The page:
With Phil Mickelson’s well-documented criticism of course architect Rees Jones, we knew Lefty probably wouldn’t pass at the chance to take a(nother) dig at Cog Hill, the venue for this week’s BMW Championship which was renovated by Jones in 2008. Pretty mild — well, relatively compared to his comments on Atlanta Athletic Club at last month’s PGA Championship. Here it comes…
Q. What would you have done differently or what would you do if you could do it over?
PHIL MICKELSON: I’ve kind of gone into it. But for the most part, I would have the four par-3s not be the same club. That would be the first thing I would do. I’d have maybe four different clubs. I also think that when you look at — when I ask a player like yourself or anybody, what’s your favorite golf course and on that course what’s your favorite hole, and if you think in your head what your favorite hole is, most of the time it’s a par-3 under 150 yards, a lot of times it’s a drivable par-4 and occasionally it’ll be a reachable par-5. And this really doesn’t have any of those. 15 is a reachable par-5, but it’s overdone. That’s like another thing.
There’s really no shot-making here that’s required. It doesn’t really test our ability to maneuver the ball because the fronts of the greens are blocked, and the only shot is to hit a high flop shot that stops. But being able to maneuver it doesn’t really matter. That’s basic stuff. Chipping areas, shot value around the greens, penalties for certain misses, all that stuff wasn’t really well thought out.
But tee to green and the property, it’s got really great potential. I’d love to see like a Gil Hanse or a Crenshaw/Coore or Kyle Phillips or David Kidd or guys that really know what they’re doing come in and create something special here because I think that’s what the family and this facility deserve.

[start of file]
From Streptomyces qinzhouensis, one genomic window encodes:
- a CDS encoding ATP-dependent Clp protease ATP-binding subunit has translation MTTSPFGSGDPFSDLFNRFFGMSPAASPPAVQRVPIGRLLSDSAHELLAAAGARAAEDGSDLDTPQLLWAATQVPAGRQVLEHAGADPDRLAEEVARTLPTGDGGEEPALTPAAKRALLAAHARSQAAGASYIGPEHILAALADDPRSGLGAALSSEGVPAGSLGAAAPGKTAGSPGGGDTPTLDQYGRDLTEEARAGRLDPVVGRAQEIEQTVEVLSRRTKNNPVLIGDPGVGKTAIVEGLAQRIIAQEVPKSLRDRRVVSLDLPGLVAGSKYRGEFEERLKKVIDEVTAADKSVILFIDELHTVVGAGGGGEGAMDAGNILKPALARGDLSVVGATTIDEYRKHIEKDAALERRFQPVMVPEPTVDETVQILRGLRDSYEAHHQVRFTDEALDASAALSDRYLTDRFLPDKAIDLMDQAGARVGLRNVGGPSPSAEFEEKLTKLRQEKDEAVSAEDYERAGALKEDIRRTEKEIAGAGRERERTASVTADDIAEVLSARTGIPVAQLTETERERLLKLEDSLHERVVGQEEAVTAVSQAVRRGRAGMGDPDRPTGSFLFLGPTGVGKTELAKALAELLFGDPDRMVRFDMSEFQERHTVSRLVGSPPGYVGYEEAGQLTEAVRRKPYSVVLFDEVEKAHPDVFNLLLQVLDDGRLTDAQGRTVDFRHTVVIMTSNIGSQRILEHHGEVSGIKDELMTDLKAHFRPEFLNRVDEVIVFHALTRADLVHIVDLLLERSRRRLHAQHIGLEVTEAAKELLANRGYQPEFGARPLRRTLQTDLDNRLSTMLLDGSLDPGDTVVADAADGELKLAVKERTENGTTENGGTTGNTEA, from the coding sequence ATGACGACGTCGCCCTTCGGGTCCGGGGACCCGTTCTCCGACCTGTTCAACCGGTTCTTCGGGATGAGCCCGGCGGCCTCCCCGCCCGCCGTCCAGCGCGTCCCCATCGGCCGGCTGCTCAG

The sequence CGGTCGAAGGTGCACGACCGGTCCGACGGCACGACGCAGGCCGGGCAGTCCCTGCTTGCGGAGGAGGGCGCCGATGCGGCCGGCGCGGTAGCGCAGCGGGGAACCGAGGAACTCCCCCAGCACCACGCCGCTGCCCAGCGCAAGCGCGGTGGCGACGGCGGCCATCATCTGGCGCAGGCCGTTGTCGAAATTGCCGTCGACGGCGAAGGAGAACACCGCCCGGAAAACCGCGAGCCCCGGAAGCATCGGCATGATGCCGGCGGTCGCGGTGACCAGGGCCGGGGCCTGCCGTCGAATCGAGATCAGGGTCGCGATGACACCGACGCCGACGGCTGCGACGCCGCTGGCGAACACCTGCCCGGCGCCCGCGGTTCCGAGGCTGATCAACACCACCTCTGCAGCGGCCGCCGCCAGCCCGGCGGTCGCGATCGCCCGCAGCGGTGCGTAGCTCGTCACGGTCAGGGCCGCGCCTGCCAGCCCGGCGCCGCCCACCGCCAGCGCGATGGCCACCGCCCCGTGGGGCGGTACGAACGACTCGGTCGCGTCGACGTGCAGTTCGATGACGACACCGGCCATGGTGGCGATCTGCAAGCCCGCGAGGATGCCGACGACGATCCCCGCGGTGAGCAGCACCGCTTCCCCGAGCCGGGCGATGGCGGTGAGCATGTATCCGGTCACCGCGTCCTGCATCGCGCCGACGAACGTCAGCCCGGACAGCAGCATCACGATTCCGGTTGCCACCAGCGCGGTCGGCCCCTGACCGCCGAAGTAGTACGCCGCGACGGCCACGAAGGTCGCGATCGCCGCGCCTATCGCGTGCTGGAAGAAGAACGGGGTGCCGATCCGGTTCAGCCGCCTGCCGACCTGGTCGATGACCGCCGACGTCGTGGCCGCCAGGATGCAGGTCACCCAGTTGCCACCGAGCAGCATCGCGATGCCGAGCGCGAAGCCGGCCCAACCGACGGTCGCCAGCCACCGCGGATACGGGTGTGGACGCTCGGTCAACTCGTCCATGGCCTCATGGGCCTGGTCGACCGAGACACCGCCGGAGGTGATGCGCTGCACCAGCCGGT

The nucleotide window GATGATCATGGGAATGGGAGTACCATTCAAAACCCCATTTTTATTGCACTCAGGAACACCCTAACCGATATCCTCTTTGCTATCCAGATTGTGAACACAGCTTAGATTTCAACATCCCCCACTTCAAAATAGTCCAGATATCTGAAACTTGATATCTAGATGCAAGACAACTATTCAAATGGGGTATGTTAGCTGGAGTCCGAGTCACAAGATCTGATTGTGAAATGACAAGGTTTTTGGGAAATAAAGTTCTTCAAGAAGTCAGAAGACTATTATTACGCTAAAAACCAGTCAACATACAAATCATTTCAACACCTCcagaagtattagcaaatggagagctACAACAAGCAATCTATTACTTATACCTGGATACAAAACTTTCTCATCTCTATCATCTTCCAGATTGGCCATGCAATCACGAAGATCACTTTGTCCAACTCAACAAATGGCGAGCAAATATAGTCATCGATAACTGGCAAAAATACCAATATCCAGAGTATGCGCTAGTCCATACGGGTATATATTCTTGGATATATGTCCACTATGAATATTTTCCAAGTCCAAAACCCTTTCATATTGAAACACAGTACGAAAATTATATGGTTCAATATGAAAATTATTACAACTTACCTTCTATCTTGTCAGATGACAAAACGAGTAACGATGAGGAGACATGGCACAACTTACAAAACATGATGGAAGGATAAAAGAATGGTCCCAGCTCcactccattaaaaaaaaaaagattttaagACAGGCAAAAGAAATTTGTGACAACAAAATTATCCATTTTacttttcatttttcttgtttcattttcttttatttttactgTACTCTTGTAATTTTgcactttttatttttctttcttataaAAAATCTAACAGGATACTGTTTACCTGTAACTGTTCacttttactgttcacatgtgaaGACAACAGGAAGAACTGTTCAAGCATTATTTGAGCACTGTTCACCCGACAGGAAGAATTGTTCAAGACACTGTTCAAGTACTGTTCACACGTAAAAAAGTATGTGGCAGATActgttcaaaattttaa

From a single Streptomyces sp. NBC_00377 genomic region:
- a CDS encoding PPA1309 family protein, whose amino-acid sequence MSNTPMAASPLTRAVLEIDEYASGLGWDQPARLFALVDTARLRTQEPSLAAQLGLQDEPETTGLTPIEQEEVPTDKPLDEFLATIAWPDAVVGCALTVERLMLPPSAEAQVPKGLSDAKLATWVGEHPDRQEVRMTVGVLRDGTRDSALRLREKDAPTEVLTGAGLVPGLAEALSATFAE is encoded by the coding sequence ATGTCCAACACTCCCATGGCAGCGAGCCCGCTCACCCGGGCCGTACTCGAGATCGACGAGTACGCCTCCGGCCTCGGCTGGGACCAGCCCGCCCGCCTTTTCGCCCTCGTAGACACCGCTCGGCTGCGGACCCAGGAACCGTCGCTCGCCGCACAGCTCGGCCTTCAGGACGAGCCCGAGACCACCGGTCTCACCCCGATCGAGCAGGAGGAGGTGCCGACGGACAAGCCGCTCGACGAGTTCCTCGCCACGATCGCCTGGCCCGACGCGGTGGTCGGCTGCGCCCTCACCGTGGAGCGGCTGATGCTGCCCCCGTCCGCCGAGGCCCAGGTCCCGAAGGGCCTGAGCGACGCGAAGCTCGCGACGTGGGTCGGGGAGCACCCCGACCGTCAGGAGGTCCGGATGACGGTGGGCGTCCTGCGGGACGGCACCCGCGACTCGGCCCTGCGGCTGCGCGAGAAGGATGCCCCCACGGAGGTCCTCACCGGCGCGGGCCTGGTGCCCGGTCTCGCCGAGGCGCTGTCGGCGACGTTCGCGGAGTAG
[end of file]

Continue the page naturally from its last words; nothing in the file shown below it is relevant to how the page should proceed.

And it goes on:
Hey, at least Phil didn’t miss the pro-am to play Butler National like last year! Or suggest, as Steve Stricker did, that the owners of Cog Hill, the Jemseks, should get their money back. (Gasp, yes really!)
The mild-mannered Stricker, who chose his words carefully, said, “It’s an unfortunate situation, it really is. And I feel sad for the Jemsek family. Great family. I’ve gotten to be around them somewhat over the years. We had a college golf tournament here back when I went to Illinois and we got to meet Frank and Joe. You know, it’s just too bad. I mean, they need to get their money back, I guess. It’s too bad what happened here.
“Visually it looks much better than what it did, but playability, from the playability standpoint, I’ve got to believe for the average golfer, it is very difficult. And the players on a whole don’t really care for the redo. To see a tournament that’s been here for so long sound like it’s going to leave is disappointing.”
The main two criticisms the players bring up are the severe bunkering and the tricky greens.
Stricker said the course looks better visually tee to green after the redo, but well, appearances can be deceiving.
“You get up around the greens and it becomes a different story,” he said, pausing. “You watch my amateur group today, and they’re playing from way up. They’re living in those bunkers, they really are, and it’s just — it’s almost too severe in spots. If they got this firm and fast, you’d be coming in with shorter irons, but some of the locations are unattainable.”
Here’s the full transcript where Stricker goes into more detail — it was a very informative and engaging presser. (Per usual, he did his best to express his opinions while trying to be diplomatic. It seemed like he felt almost bad giving some of his honest thoughts on the course.)
Good news is defending champion Dustin Johnson enjoys the course.
“It’s great,” said Dustin following the pro-am Wednesday. “I like the golf course a lot. It’s in great shape this year. Obviously I played really well here last year, so it suits my game. It’s long, it’s hard.”
(AP Photo/Stew Milne)